Youth who receive special education services under the Individuals with Disabilities Education Act (IDEA 2004) and especially young adults of transition age, should be involved in planning for life after high school as early as possible and no later than age 16. Transition services should stem from the individual youth’s needs and strengths, ensuring that planning takes into account his or her interests, preferences, and desires for the future.
Health & Nutrition
Afterschool programs are well-positioned to promote health and nutrition among young people because these programs:
- Serve many groups of children most at risk for being overweight, specifically minorities and those in poverty
- Occur during a time of day when children are likely to be sedentary if not given active options
- Reach children at the developmental stage when they are forming the health patterns they will carry into adulthood
- Provide young people with access to nutritious foods and promoting healthy habits1
- Act as liaisons to parents who make critical nutrition and physical activity decisions for their children
- Offer a safe and supervised environment led by caring adults who can act as role models for healthy eating, physical activity, and positive self-talk during the program2
Afterschool programs can encourage healthy outcomes for youth by providing opportunities for physical activity, promoting good nutrition, and engaging parents to encourage healthy choices at home. Programs are well positioned to be key partners in a comprehensive effort to help children grow up healthy.3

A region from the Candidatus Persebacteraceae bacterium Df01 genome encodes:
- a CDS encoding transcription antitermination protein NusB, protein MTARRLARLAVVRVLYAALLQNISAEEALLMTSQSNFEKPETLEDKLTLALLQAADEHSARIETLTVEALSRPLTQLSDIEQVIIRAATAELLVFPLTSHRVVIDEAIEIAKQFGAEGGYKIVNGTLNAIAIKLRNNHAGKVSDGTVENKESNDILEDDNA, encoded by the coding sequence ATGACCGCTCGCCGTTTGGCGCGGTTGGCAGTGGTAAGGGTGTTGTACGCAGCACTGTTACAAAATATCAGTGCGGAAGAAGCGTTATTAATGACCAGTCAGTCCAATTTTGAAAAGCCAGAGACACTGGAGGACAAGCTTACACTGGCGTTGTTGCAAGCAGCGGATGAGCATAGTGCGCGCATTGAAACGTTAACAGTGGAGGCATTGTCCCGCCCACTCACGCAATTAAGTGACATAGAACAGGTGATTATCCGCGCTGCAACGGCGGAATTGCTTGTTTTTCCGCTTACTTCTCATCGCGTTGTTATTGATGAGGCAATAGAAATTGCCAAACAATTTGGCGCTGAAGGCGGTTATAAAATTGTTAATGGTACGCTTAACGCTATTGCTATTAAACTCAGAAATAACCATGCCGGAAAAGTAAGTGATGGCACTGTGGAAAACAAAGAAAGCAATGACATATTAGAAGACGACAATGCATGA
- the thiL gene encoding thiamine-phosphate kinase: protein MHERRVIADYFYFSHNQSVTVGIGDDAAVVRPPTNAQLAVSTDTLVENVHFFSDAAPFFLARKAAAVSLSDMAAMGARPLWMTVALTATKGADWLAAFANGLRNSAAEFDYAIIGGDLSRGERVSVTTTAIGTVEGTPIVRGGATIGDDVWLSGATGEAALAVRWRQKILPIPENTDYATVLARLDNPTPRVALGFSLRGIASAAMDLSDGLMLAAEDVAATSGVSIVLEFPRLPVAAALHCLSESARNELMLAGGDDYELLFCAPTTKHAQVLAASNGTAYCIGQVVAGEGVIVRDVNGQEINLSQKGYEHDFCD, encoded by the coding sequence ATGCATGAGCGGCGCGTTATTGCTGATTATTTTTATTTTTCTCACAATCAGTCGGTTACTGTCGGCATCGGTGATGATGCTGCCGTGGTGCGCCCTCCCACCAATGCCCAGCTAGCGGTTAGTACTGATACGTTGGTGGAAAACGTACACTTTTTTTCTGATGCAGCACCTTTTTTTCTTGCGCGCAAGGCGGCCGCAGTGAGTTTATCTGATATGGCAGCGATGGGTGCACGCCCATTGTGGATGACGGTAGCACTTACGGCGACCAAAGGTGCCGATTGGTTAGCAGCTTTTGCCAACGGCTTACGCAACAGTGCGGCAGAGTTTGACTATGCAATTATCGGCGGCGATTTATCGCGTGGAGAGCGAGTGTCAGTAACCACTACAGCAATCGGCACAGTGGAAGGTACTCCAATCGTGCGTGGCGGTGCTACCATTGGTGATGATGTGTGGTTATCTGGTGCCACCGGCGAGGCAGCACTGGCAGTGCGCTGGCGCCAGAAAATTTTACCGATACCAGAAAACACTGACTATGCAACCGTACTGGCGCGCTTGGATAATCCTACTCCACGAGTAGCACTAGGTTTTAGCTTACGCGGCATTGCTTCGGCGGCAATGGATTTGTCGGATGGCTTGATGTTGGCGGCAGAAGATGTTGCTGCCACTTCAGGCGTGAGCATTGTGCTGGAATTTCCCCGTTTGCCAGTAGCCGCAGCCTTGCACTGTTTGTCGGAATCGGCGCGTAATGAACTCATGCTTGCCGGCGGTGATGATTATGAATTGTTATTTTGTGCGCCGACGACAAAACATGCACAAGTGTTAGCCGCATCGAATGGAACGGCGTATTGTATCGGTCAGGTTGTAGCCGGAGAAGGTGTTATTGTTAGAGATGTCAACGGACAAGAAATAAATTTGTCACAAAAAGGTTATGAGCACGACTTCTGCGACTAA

Child and Adult Care Food Program (CACFP): Afterschool Programs
This webpage from the U.S. Department of Agriculture provides information and resources on the CACFP program and how it applies to afterschool programs, including information on how to participate in at-risk afterschool meals, frequently asked questions, athletic programs and afterschool meal service, and more.
Other Resources on this Topic
Tools & Guides
Research links early leadership with increased self-efficacy and suggests that leadership can help youth to develop decision making and interpersonal skills that support successes in the workforce and adulthood. In addition, young leaders tend to be more involved in their communities, and have lower dropout rates than their peers. Youth leaders also show considerable benefits for their communities, providing valuable insight into the needs and interests of young people
Statistics reflecting the number of youth suffering from mental health, substance abuse, and co-occurring disorders highlight the necessity for schools, families, support staff, and communities to work together to develop targeted, coordinated, and comprehensive transition plans for young people with a history of mental health needs and/or substance abuse.
Nearly 30,000 youth aged out of foster care in Fiscal Year 2009, which represents nine percent of the young people involved in the foster care system that year. This transition can be challenging for youth, especially youth who have grown up in the child welfare system.
Research has demonstrated that as many as one in five children/youth have a diagnosable mental health disorder. Read about how coordination between public service agencies can improve treatment for these youth.
Civic engagement has the potential to empower young adults, increase their self-determination, and give them the skills and self-confidence they need to enter the workforce. Read about one youth’s experience in AmeriCorps National Civilian Community Corps (NCCC).